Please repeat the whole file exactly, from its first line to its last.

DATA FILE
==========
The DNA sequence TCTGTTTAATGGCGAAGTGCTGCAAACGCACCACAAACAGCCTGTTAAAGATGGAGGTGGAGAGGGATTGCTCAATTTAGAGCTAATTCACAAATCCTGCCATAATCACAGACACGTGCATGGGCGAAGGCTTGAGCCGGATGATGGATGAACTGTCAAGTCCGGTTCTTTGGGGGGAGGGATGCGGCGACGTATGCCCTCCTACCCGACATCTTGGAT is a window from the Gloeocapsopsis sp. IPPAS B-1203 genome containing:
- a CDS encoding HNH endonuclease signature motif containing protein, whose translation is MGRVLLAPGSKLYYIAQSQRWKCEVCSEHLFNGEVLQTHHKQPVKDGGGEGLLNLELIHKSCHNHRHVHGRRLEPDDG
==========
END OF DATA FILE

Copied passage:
The DNA sequence TCTGTTTAATGGCGAAGTGCTGCAAACGCACCACAAACAGCCTGTTAAAGATGGAGGTGGAGAGGGATTGCTCAATTTAGAGCTAATTCACAAATCCTGCCATAATCACAGACACGTGCATGGGCGAAGGCTTGAGCCGGATGATGGATGAACTGTCAAGTCCGGTTCTTTGGGGGGAGGGATGCGGCGACGTATGCCCTCCTACCCGACATCTTGGAT is a window from the Gloeocapsopsis sp. IPPAS B-1203 genome containing:
- a CDS encoding HNH endonuclease signature motif containing protein, whose translation is MGRVLLAPGSKLYYIAQSQRWKCEVCSEHLFNGEVLQTHHKQPVKDGGGEGLLNLELIHKSCHNHRHVHGRRLEPDDG